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52 New Eng. L. Rev. F. 101 (2018)

handle is hein.journals/remand52 and id is 1 raw text is: 



   The Lessons of World War II Selective

      Internment for Today's Travel Ban

                             Debate





                    MARY ELIZABETH BASILE CHOPAS

    When the United States entered World War II in December 1941,
Italian nationals (along with Japanese and Germans) living in this country
who had not become American citizens were declared enemy aliens and
subject to restrictions. Several thousand Italians were arrested and detained
for hearings, and hundreds were interned for varying periods of time
through the selective internment process. The story of Italian families
affected by internment orders and various government policies, such as
nighttime searches of homes for shortwave radios and signaling devices
and restrictive curfews, illuminates how the executive branch of the U.S.
government and the military in the 1940s responded to perceived threats to
national security. There were multiple layers of repression- presumptive
guilt in arrests, internment based on membership in social organizations or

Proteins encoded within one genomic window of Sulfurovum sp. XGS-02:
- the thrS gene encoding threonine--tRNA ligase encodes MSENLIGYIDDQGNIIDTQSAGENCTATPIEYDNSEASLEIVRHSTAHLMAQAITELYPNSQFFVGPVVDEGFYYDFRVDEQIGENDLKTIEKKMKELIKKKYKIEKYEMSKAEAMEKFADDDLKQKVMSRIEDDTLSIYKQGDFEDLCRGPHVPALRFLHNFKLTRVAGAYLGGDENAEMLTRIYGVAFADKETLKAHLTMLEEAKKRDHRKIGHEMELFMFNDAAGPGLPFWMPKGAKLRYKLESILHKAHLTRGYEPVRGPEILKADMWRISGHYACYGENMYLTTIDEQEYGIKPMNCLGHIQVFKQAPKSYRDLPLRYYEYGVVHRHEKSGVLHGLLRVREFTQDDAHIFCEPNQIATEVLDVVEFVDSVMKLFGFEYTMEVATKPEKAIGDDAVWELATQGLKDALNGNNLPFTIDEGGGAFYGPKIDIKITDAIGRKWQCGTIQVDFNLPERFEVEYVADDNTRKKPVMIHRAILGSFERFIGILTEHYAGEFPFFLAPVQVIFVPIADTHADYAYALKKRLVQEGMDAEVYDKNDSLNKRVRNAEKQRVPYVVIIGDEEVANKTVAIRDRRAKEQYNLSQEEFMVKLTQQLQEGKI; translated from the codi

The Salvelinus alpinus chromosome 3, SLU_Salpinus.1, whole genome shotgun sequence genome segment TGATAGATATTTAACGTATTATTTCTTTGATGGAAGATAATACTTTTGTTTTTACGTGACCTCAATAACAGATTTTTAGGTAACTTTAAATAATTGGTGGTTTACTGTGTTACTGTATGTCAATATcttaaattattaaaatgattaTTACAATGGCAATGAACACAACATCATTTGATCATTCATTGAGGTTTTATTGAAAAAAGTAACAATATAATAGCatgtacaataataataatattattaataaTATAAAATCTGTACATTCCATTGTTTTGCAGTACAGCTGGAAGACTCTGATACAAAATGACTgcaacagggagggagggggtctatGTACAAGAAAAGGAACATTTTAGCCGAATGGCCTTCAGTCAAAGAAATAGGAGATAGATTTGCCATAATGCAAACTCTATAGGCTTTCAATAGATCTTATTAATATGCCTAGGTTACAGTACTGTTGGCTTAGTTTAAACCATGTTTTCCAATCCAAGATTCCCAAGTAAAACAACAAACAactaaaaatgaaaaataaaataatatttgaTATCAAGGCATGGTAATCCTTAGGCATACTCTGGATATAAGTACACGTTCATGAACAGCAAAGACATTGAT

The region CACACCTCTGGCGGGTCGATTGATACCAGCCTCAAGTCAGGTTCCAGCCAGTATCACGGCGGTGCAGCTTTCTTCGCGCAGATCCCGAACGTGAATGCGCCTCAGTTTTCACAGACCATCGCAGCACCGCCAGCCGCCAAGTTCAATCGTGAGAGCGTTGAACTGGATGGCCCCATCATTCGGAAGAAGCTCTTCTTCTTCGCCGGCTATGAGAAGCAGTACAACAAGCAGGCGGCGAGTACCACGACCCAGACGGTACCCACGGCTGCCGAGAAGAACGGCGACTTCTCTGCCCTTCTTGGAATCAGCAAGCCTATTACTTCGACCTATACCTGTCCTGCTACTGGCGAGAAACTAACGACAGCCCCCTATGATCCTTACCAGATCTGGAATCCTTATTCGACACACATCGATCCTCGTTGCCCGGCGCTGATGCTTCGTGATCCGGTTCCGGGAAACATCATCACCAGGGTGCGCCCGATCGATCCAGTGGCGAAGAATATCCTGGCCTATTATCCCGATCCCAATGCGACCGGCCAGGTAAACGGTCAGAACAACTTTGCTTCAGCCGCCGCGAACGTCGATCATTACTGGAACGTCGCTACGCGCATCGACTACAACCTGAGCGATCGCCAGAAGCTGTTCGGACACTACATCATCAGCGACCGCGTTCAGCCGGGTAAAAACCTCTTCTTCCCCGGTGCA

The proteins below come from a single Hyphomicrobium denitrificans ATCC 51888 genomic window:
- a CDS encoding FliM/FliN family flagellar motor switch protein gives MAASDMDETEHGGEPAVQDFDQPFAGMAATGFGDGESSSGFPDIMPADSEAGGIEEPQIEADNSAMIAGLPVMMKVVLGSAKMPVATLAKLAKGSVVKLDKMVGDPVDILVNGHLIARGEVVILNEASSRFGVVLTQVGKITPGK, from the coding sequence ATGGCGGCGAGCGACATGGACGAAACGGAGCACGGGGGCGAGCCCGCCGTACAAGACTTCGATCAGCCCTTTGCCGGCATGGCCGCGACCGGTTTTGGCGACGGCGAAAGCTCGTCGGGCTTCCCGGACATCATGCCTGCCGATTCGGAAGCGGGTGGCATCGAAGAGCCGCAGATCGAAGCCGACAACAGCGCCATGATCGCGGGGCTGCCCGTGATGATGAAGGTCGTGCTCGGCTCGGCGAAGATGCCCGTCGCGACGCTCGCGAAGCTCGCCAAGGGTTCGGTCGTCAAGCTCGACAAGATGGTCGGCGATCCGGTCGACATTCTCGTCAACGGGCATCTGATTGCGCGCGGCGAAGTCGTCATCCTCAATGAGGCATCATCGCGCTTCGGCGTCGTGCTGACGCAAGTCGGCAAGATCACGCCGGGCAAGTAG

political parties and on expression of undemocratic ideas, and bars to
citizenship. Decisions about who should be interned and who should be
paroled or released were largely based on perceptions of who exhibited
qualities befitting an American citizen, such as a positive attitude toward
democracy, a good work ethic, and sentiments of allegiance to the U.S.
government.1
    The history of the internment of Italians during World War II raises
questions similar to what we ask today about how liberal democracies may
remain true to democratic values while protecting their citizens from
terrorism. The ongoing debate that began in the winter of 2017 over the
constitutionality and implementation of travel bans affecting foreign
nationals from predominantly Muslim countries wishing to enter the
United States poses the issue of whether persons may be barred from entry
without having undergone an individualized determination of security
threat based on specific intelligence.2 In its latest form, President Trump's


1 See MARY ELIZABETH BASILE CHOPAS, SEARCHING FOR SUBVERSIVES: THE STORY OF ITALIAN
INTERNMENT IN WARTIME AMERICA 7 (2017).
2 See Protecting the Nation from Foreign Terrorist Entry into the United States, Exec. Order
No. 13769, revoked and replaced by Exec. Order No. 13780 (same title); Summary and Analysis of
Trump Executive Order on Visa Issuance/Screening and Refugees, Doc. No. 17012775,
https://perma.cc/27XB-ZWEG, (last visited Feb. 14, 2018).

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